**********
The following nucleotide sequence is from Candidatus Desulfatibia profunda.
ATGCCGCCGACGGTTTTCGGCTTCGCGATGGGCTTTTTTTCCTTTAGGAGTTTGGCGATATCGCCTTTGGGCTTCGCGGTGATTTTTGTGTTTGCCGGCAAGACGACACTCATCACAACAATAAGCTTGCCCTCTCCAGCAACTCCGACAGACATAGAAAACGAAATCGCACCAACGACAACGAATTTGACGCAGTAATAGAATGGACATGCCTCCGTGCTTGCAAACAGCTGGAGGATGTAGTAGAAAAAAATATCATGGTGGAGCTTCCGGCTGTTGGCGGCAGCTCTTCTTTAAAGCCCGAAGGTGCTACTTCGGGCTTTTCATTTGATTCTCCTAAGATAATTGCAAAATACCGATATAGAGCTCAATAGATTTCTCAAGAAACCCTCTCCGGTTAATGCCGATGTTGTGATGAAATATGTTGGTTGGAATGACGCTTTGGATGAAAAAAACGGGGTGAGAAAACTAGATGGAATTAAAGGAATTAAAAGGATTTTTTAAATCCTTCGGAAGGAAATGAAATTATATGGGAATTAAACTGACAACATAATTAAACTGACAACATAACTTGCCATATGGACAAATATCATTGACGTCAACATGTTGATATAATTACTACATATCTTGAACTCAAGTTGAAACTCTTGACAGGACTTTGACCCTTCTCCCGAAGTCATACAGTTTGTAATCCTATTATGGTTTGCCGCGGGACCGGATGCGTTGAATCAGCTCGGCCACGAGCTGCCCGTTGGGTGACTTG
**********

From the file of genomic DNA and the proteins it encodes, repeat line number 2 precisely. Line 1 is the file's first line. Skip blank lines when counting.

ATGCCGCCGACGGTTTTCGGCTTCGCGATGGGCTTTTTTTCCTTTAGGAGTTTGGCGATATCGCCTTTGGGCTTCGCGGTGATTTTTGTGTTTGCCGGCAAGACGACACTCATCACAACAATAAGCTTGCCCTCTCCAGCAACTCCGACAGACATAGAAAACGAAATCGCACCAACGACAACGAATTTGACGCAGTAATAGAATGGACATGCCTCCGTGCTTGCAAACAGCTGGAGGATGTAGTAGAAAAAAATATCATGGTGGAGCTTCCGGCTGTTGGCGGCAGCTCTTCTTTAAAGCCCGAAGGTGCTACTTCGGGCTTTTCATTTGATTCTCCTAAGATAATTGCAAAATACCGATATAGAGCTCAATAGATTTCTCAAGAAACCCTCTCCGGTTAATGCCGATGTTGTGATGAAATATGTTGGTTGGAATGACGCTTTGGATGAAAAAAACGGGGTGAGAAAACTAGATGGAATTAAAGGAATTAAAAGGATTTTTTAAATCCTTCGGAAGGAAATGAAATTATATGGGAATTAAACTGACAACATAATTAAACTGACAACATAACTTGCCATATGGACAAATATCATTGACGTCAACATGTTGATATAATTACTACATATCTTGAACTCAAGTTGAAACTCTTGACAGGACTTTGACCCTTCTCCCGAAGTCATACAGTTTGTAATCCTATTATGGTTTGCCGCGGGACCGGATGCGTTGAATCAGCTCGGCCACGAGCTGCCCGTTGGGTGACTTG